It is one such great opportunity to reassess some of the existing framework on corporate governance, systems for better enforcements of regulations; effective roles and duties of directors, executives, regulators; ethics in businesses and empowerment of minority shareholders.
One must, however, understand that no matter how strong a regulatory system is, it cannot always prevent frauds. Despite the enormous increase of disclosures and stringent risk management systems scams do take place. Moreover, strong measures often lead to expensive regulations and defiance. There are limits to legislations as a lot depends on the integrity and ethical values of various corporate players such as directors, promoters, executives and shareholders. The key lies in management decisions and its commitment to establish and follow rigorous governance systems. The implementation must be in the letter and spirit, and one should recognize the responsibility of the company towards its stakeholders.[xviii] In particular, non-executive directors are supposed to give an independent assessment of the quality of management. But time and time again, failures of corporate governance suggest that they do not. The infractions of law have arisen despite independent directors which were stopped by external forces. There are several reasons pointing to these anomalies-
First, it is difficult to appoint truly independent directors. This is particularly hard to achieve in countries such as India where family ownership is widespread and there is a close-knit group of corporate leaders. It is difficult for non-executive directors to perform a scrutiny objective at the best of times.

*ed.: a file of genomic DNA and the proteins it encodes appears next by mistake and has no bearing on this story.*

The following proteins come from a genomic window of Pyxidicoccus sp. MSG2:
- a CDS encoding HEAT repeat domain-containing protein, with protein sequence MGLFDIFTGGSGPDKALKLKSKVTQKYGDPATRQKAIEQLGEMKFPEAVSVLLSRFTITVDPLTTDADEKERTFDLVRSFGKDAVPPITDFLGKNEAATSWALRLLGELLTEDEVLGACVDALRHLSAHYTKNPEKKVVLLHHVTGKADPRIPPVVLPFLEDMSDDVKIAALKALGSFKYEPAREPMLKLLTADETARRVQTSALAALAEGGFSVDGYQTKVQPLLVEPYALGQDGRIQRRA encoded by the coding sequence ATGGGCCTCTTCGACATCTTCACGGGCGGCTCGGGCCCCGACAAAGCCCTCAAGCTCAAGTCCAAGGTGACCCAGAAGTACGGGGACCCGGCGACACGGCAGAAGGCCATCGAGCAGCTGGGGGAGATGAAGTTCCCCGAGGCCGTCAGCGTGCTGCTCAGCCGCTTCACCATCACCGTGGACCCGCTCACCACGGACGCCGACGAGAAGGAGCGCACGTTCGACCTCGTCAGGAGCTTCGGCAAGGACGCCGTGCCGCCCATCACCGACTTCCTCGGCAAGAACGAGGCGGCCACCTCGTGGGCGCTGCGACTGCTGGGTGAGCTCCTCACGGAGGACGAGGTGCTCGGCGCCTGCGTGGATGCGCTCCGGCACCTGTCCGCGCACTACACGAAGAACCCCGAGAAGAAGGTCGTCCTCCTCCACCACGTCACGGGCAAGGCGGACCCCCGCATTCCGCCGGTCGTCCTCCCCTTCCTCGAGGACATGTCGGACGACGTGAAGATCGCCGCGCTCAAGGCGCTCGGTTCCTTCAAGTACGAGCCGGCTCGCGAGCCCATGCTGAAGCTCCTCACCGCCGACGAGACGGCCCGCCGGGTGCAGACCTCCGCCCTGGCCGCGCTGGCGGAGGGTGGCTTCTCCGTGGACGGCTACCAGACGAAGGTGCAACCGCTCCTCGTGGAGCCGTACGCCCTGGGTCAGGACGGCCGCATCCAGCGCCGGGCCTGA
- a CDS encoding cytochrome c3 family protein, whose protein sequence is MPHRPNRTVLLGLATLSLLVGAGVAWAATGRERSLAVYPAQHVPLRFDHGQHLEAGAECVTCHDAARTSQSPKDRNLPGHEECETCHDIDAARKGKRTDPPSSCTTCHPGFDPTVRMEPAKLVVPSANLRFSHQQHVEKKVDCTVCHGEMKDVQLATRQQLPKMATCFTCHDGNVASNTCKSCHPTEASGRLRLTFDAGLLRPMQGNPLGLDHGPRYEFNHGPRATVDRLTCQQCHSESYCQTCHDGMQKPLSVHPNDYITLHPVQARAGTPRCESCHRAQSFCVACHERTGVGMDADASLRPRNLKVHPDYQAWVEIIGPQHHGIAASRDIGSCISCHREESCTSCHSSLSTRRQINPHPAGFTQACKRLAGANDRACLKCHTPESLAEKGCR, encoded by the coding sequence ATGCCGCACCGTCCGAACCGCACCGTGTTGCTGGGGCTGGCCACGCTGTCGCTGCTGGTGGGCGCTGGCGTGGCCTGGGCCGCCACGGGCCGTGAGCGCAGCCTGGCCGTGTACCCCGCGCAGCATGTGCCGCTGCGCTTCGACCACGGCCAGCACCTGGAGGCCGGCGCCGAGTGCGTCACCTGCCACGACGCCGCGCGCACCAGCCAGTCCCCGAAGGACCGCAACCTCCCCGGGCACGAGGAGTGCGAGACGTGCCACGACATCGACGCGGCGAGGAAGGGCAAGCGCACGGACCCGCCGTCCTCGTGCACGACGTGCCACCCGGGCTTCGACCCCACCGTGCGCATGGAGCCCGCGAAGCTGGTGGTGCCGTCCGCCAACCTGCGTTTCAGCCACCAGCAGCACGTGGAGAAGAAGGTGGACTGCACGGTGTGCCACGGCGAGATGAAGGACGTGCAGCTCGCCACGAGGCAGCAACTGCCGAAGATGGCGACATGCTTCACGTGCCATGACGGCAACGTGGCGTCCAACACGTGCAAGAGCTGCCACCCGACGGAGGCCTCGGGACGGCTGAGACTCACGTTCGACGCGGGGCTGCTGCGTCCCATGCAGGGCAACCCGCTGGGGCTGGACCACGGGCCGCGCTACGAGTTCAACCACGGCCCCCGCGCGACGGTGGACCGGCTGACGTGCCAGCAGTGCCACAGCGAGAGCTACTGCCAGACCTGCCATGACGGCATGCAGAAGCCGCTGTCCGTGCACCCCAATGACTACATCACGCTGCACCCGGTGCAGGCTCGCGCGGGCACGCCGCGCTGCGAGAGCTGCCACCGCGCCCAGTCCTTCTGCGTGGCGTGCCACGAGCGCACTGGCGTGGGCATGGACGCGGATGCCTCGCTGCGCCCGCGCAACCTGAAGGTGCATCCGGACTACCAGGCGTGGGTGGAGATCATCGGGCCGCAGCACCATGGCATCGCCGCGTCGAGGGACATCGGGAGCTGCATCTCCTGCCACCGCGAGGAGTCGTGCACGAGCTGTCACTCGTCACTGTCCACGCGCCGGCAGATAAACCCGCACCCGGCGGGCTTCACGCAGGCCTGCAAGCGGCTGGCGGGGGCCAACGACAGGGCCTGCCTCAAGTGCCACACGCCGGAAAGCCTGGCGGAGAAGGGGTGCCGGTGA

Next, the very idea of independent directors is to ensure commitment to values, ethical business conduct and about making a distinction between personal and corporate funds in the management of a company. Yet, most independent directors have become sidekicks for the management, eying their commission and fees, forgetting their very purpose of appointment. In contrast, the problem in the Indian corporate sector is disciplining the dominant shareholder and protecting the minority shareholders, vindicated in the recent Satyam case. After successfully working over the decades separating ownership and management, owners, realized that they have lost control over the management or the board.[xix]